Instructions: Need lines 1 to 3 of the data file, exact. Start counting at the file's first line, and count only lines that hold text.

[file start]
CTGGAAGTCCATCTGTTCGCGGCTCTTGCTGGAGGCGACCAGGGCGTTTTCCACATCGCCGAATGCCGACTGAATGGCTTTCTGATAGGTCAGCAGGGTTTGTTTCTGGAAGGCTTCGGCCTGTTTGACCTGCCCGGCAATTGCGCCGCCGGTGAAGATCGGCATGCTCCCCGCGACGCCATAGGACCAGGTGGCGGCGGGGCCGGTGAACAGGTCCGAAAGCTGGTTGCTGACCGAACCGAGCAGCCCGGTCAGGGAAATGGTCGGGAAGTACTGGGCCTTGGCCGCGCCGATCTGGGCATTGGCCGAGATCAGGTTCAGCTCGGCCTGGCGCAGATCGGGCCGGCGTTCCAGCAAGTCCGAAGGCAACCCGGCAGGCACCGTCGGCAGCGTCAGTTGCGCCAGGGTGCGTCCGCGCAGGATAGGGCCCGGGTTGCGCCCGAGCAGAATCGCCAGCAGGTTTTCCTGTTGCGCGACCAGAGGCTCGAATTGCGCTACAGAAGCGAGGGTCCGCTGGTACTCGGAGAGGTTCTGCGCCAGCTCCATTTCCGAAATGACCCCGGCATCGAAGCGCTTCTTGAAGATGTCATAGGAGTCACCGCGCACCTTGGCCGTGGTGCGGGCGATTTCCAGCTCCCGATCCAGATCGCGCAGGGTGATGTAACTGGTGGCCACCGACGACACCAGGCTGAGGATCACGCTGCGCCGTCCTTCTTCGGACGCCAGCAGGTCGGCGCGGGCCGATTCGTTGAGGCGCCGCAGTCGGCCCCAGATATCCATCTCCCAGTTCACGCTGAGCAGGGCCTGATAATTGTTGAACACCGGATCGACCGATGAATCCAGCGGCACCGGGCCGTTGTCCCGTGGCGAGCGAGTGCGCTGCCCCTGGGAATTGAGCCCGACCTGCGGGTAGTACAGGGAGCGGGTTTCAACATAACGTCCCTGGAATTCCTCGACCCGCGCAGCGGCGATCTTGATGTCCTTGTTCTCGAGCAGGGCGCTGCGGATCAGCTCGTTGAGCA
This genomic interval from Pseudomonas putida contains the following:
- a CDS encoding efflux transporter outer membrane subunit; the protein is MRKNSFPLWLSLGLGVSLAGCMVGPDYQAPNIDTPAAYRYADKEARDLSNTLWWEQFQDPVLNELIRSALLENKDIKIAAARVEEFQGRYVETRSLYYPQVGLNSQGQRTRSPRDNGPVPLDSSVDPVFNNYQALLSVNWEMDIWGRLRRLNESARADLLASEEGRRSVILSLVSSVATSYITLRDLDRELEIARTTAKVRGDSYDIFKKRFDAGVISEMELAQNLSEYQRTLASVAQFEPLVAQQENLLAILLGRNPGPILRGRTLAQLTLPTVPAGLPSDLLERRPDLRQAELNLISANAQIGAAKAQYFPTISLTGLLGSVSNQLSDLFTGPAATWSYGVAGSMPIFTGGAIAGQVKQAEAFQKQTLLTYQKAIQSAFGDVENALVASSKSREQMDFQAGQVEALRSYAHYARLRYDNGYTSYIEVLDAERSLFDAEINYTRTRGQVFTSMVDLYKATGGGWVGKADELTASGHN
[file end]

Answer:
CTGGAAGTCCATCTGTTCGCGGCTCTTGCTGGAGGCGACCAGGGCGTTTTCCACATCGCCGAATGCCGACTGAATGGCTTTCTGATAGGTCAGCAGGGTTTGTTTCTGGAAGGCTTCGGCCTGTTTGACCTGCCCGGCAATTGCGCCGCCGGTGAAGATCGGCATGCTCCCCGCGACGCCATAGGACCAGGTGGCGGCGGGGCCGGTGAACAGGTCCGAAAGCTGGTTGCTGACCGAACCGAGCAGCCCGGTCAGGGAAATGGTCGGGAAGTACTGGGCCTTGGCCGCGCCGATCTGGGCATTGGCCGAGATCAGGTTCAGCTCGGCCTGGCGCAGATCGGGCCGGCGTTCCAGCAAGTCCGAAGGCAACCCGGCAGGCACCGTCGGCAGCGTCAGTTGCGCCAGGGTGCGTCCGCGCAGGATAGGGCCCGGGTTGCGCCCGAGCAGAATCGCCAGCAGGTTTTCCTGTTGCGCGACCAGAGGCTCGAATTGCGCTACAGAAGCGAGGGTCCGCTGGTACTCGGAGAGGTTCTGCGCCAGCTCCATTTCCGAAATGACCCCGGCATCGAAGCGCTTCTTGAAGATGTCATAGGAGTCACCGCGCACCTTGGCCGTGGTGCGGGCGATTTCCAGCTCCCGATCCAGATCGCGCAGGGTGATGTAACTGGTGGCCACCGACGACACCAGGCTGAGGATCACGCTGCGCCGTCCTTCTTCGGACGCCAGCAGGTCGGCGCGGGCCGATTCGTTGAGGCGCCGCAGTCGGCCCCAGATATCCATCTCCCAGTTCACGCTGAGCAGGGCCTGATAATTGTTGAACACCGGATCGACCGATGAATCCAGCGGCACCGGGCCGTTGTCCCGTGGCGAGCGAGTGCGCTGCCCCTGGGAATTGAGCCCGACCTGCGGGTAGTACAGGGAGCGGGTTTCAACATAACGTCCCTGGAATTCCTCGACCCGCGCAGCGGCGATCTTGATGTCCTTGTTCTCGAGCAGGGCGCTGCGGATCAGCTCGTTGAGCA
This genomic interval from Pseudomonas putida contains the following:
- a CDS encoding efflux transporter outer membrane subunit; the protein is MRKNSFPLWLSLGLGVSLAGCMVGPDYQAPNIDTPAAYRYADKEARDLSNTLWWEQFQDPVLNELIRSALLENKDIKIAAARVEEFQGRYVETRSLYYPQVGLNSQGQRTRSPRDNGPVPLDSSVDPVFNNYQALLSVNWEMDIWGRLRRLNESARADLLASEEGRRSVILSLVSSVATSYITLRDLDRELEIARTTAKVRGDSYDIFKKRFDAGVISEMELAQNLSEYQRTLASVAQFEPLVAQQENLLAILLGRNPGPILRGRTLAQLTLPTVPAGLPSDLLERRPDLRQAELNLISANAQIGAAKAQYFPTISLTGLLGSVSNQLSDLFTGPAATWSYGVAGSMPIFTGGAIAGQVKQAEAFQKQTLLTYQKAIQSAFGDVENALVASSKSREQMDFQAGQVEALRSYAHYARLRYDNGYTSYIEVLDAERSLFDAEINYTRTRGQVFTSMVDLYKATGGGWVGKADELTASGHN